Conference abstract

Perception and elements relating to cost of diabetes management among patients receiving care at University College Hospital (UCH), Ibadan

Pan African Medical Journal - Conference Proceedings. 2021:11(11).20 Dec 2021.
doi: 10.11604/pamj-cp.2021.11.11.901

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Keywords: Diabetes mellitus, direct cost, indirect cost, health-seeking behaviour
Abstract

Perception and elements relating to cost of diabetes management among patients receiving care at University College Hospital (UCH), Ibadan

Adetayo Adetunji

1Department of Health Promotion and Education, Faculty of Public Health, College of Medicine, University of Ibadan, Nigeria

&Corresponding author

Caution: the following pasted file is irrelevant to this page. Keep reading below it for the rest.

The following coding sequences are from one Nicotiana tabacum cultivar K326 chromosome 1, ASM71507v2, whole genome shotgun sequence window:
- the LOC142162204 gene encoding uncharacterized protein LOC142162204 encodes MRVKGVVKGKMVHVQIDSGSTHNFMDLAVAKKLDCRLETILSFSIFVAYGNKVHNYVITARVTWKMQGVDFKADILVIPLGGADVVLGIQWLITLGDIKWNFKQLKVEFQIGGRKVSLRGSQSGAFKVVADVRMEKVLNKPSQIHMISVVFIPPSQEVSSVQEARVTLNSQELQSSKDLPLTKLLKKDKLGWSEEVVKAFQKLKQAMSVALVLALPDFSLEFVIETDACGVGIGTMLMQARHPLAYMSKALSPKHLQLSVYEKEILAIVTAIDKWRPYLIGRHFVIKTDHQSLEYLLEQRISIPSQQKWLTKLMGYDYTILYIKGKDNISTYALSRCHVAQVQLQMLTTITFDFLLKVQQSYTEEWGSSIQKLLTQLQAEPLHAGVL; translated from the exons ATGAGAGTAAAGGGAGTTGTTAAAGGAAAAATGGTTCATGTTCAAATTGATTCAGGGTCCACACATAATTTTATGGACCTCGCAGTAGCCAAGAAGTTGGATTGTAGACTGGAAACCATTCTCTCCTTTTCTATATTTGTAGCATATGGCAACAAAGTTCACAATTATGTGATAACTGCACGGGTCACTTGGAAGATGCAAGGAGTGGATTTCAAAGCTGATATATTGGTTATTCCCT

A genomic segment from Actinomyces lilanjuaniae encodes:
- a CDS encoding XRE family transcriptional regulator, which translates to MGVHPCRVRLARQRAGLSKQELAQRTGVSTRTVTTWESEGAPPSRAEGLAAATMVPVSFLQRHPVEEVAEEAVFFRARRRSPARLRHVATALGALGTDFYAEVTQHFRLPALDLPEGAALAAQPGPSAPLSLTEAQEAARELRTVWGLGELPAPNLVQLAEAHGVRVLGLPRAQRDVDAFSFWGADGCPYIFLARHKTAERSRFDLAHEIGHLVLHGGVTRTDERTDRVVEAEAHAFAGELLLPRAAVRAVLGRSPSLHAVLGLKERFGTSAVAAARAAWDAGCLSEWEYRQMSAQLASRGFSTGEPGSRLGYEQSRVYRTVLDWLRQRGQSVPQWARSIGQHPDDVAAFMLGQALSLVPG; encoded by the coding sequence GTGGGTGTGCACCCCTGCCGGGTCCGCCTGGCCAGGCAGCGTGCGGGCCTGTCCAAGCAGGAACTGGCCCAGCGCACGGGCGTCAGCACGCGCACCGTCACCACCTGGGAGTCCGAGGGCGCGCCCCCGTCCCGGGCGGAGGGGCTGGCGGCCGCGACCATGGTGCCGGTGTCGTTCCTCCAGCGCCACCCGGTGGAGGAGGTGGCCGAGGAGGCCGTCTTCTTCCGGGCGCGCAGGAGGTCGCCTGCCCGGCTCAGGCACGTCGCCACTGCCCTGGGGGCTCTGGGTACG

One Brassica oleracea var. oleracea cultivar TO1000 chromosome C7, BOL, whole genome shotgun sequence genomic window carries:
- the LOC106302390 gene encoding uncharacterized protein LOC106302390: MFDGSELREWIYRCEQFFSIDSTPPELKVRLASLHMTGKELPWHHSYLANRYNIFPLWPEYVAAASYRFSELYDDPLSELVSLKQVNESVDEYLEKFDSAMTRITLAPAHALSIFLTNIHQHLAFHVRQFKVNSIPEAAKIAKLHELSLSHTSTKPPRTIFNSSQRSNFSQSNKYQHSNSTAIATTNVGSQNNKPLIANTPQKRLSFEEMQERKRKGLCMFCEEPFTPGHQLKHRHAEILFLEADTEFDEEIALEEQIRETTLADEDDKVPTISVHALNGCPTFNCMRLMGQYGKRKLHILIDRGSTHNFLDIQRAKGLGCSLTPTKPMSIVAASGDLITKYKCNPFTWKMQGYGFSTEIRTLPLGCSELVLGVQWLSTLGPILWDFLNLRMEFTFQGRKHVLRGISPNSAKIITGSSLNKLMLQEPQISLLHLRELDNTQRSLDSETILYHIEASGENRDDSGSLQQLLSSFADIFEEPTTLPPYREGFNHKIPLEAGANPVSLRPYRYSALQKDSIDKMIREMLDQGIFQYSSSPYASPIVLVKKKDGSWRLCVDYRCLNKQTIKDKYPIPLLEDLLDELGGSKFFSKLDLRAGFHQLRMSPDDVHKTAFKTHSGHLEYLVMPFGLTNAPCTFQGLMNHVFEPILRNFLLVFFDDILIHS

INTRODUCTION: the rising prevalence of Diabetes Mellitus (DM) continue to be a public health concern with negative health and economic implications. This study was designed to investigate perception and cost of diabetes management among patients receiving care in University College Hospital (UCH), Ibadan. METHODS: the study was a descriptive cross-sectional survey which used a purposive sampling technique in selecting 207 consenting respondents at UCH. Data were analysed using descriptive and inferential statistics. RESULTS: majority (62.3%) were of the notion that drugs prescribed at the hospital were too expensive, 53.1% stated that DM does not make one a burden in the family while 55.6% disagreed that DM management causes occasional absenteeism. The average direct cost was $38. Direct cost of managing DM included the expense of $2.5 on transportation per clinic (79.5%) while 76.3% spent $25 or less on recommended diet per week and $6 per consultation. About 25% of respondents were accompanied to the clinic by someone. The average waiting time was 3.7 hours with 48.8% waiting between 120-240 minutes for care. The average direct cost for respondents with poor health seeking behaviour ($53) was statistically different to that of respondents with good health seeking behaviour ($36). CONCLUSION: respondents were not clear about the social burden of diabetes and effects of the disease on their productivity. Health promotion strategies such as advocacy and training are needed to decrease out of pocket expenditure and waiting time in hospitals.